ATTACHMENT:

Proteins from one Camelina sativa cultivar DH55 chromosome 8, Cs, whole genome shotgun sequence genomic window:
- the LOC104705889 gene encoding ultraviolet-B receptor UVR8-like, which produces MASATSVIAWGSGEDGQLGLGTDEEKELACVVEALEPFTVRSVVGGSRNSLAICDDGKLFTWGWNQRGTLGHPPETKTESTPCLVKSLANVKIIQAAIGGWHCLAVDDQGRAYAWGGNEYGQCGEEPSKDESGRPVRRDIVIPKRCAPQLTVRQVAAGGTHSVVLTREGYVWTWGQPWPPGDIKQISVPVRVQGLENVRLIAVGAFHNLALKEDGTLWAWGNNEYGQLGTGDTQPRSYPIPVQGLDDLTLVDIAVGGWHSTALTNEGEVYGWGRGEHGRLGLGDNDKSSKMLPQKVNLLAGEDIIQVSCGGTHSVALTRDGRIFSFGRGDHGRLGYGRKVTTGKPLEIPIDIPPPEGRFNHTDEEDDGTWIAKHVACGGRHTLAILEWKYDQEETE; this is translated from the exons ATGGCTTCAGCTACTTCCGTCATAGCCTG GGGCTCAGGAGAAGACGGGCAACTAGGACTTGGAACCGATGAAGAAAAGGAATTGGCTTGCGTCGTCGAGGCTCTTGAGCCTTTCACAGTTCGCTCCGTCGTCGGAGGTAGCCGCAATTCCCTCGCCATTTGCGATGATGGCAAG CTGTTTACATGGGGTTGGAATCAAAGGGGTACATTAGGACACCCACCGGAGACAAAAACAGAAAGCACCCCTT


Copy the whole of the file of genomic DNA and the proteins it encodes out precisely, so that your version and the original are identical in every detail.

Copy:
Proteins from one Camelina sativa cultivar DH55 chromosome 8, Cs, whole genome shotgun sequence genomic window:
- the LOC104705889 gene encoding ultraviolet-B receptor UVR8-like, which produces MASATSVIAWGSGEDGQLGLGTDEEKELACVVEALEPFTVRSVVGGSRNSLAICDDGKLFTWGWNQRGTLGHPPETKTESTPCLVKSLANVKIIQAAIGGWHCLAVDDQGRAYAWGGNEYGQCGEEPSKDESGRPVRRDIVIPKRCAPQLTVRQVAAGGTHSVVLTREGYVWTWGQPWPPGDIKQISVPVRVQGLENVRLIAVGAFHNLALKEDGTLWAWGNNEYGQLGTGDTQPRSYPIPVQGLDDLTLVDIAVGGWHSTALTNEGEVYGWGRGEHGRLGLGDNDKSSKMLPQKVNLLAGEDIIQVSCGGTHSVALTRDGRIFSFGRGDHGRLGYGRKVTTGKPLEIPIDIPPPEGRFNHTDEEDDGTWIAKHVACGGRHTLAILEWKYDQEETE; this is translated from the exons ATGGCTTCAGCTACTTCCGTCATAGCCTG GGGCTCAGGAGAAGACGGGCAACTAGGACTTGGAACCGATGAAGAAAAGGAATTGGCTTGCGTCGTCGAGGCTCTTGAGCCTTTCACAGTTCGCTCCGTCGTCGGAGGTAGCCGCAATTCCCTCGCCATTTGCGATGATGGCAAG CTGTTTACATGGGGTTGGAATCAAAGGGGTACATTAGGACACCCACCGGAGACAAAAACAGAAAGCACCCCTT